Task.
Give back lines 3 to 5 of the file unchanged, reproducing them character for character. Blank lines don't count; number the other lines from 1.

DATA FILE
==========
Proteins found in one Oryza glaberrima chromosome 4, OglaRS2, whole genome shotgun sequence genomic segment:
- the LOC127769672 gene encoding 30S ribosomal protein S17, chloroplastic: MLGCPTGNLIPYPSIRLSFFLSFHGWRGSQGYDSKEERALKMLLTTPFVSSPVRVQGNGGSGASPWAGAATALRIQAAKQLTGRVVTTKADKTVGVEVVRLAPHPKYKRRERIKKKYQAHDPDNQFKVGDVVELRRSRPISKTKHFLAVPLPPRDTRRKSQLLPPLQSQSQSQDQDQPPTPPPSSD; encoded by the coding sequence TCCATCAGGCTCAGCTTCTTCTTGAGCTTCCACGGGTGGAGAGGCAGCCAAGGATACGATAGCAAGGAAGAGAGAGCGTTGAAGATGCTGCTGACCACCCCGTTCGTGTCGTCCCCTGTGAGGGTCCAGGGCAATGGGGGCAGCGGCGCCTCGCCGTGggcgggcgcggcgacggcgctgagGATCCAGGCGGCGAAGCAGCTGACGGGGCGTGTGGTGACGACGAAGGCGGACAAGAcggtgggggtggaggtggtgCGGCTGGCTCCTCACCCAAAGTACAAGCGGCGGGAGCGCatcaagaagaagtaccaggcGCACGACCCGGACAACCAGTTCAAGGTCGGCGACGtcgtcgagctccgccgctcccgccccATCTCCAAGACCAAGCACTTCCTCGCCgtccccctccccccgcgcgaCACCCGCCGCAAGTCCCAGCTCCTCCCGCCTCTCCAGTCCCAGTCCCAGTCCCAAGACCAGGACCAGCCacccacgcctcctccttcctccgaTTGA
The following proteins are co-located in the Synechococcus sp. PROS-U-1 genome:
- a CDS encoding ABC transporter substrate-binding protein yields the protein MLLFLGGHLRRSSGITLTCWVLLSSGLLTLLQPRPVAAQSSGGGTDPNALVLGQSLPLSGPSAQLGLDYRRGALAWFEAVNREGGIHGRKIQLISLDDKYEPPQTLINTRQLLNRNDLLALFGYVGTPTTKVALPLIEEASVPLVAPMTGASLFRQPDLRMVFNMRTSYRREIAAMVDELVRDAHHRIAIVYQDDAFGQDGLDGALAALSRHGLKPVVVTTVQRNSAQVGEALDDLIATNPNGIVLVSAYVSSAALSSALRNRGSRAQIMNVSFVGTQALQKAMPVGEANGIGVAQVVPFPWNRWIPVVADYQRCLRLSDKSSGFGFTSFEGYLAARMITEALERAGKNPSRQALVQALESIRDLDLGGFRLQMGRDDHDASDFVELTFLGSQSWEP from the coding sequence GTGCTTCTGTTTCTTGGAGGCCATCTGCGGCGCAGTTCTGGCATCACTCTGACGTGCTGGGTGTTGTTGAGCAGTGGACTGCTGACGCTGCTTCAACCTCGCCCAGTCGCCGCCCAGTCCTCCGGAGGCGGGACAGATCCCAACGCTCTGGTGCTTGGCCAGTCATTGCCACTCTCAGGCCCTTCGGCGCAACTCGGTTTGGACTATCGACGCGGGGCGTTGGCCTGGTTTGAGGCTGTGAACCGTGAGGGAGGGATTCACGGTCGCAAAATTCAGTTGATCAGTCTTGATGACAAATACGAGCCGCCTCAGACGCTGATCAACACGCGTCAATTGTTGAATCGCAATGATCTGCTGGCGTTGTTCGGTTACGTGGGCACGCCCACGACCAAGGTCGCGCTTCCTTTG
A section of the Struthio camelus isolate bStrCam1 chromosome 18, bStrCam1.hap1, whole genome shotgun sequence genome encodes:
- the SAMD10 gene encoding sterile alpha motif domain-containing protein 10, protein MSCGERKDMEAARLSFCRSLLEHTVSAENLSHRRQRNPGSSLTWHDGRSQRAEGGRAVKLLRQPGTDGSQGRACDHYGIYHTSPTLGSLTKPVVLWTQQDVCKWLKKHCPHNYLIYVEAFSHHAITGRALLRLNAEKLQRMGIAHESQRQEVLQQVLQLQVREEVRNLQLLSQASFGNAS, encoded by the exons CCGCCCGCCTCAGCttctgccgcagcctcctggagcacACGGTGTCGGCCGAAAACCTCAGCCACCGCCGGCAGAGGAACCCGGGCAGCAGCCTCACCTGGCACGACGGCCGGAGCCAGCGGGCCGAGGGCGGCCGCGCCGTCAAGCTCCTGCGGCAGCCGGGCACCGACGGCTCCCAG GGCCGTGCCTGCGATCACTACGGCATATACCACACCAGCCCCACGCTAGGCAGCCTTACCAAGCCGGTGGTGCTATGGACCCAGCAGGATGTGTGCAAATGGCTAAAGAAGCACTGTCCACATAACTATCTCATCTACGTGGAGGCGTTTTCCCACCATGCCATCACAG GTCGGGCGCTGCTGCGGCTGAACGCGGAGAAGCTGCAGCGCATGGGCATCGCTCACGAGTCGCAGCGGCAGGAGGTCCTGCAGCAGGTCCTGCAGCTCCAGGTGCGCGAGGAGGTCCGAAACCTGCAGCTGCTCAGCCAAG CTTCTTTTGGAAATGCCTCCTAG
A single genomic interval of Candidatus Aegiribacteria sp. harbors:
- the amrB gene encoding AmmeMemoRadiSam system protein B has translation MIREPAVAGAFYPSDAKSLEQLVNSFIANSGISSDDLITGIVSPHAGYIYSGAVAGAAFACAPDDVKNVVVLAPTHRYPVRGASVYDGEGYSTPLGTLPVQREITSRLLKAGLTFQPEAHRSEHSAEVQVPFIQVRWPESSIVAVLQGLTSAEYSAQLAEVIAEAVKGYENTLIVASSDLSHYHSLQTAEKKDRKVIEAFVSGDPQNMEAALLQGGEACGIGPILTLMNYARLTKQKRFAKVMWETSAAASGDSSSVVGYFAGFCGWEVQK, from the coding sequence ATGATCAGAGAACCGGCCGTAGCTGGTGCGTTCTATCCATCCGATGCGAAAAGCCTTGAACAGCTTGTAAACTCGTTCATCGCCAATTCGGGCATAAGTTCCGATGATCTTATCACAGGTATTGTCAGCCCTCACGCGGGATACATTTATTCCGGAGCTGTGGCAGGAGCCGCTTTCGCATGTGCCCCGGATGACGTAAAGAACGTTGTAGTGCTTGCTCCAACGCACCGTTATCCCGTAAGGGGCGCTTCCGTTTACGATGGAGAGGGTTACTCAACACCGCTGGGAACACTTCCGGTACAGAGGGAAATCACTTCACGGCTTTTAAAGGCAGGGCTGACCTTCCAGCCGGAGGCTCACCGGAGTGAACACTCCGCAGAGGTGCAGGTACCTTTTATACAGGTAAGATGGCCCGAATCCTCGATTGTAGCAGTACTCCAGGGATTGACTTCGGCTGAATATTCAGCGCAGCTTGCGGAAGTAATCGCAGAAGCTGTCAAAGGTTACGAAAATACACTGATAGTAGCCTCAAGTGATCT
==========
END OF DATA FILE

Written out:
The following proteins are co-located in the Synechococcus sp. PROS-U-1 genome:
- a CDS encoding ABC transporter substrate-binding protein yields the protein MLLFLGGHLRRSSGITLTCWVLLSSGLLTLLQPRPVAAQSSGGGTDPNALVLGQSLPLSGPSAQLGLDYRRGALAWFEAVNREGGIHGRKIQLISLDDKYEPPQTLINTRQLLNRNDLLALFGYVGTPTTKVALPLIEEASVPLVAPMTGASLFRQPDLRMVFNMRTSYRREIAAMVDELVRDAHHRIAIVYQDDAFGQDGLDGALAALSRHGLKPVVVTTVQRNSAQVGEALDDLIATNPNGIVLVSAYVSSAALSSALRNRGSRAQIMNVSFVGTQALQKAMPVGEANGIGVAQVVPFPWNRWIPVVADYQRCLRLSDKSSGFGFTSFEGYLAARMITEALERAGKNPSRQALVQALESIRDLDLGGFRLQMGRDDHDASDFVELTFLGSQSWEP from the coding sequence GTGCTTCTGTTTCTTGGAGGCCATCTGCGGCGCAGTTCTGGCATCACTCTGACGTGCTGGGTGTTGTTGAGCAGTGGACTGCTGACGCTGCTTCAACCTCGCCCAGTCGCCGCCCAGTCCTCCGGAGGCGGGACAGATCCCAACGCTCTGGTGCTTGGCCAGTCATTGCCACTCTCAGGCCCTTCGGCGCAACTCGGTTTGGACTATCGACGCGGGGCGTTGGCCTGGTTTGAGGCTGTGAACCGTGAGGGAGGGATTCACGGTCGCAAAATTCAGTTGATCAGTCTTGATGACAAATACGAGCCGCCTCAGACGCTGATCAACACGCGTCAATTGTTGAATCGCAATGATCTGCTGGCGTTGTTCGGTTACGTGGGCACGCCCACGACCAAGGTCGCGCTTCCTTTG
A section of the Struthio camelus isolate bStrCam1 chromosome 18, bStrCam1.hap1, whole genome shotgun sequence genome encodes: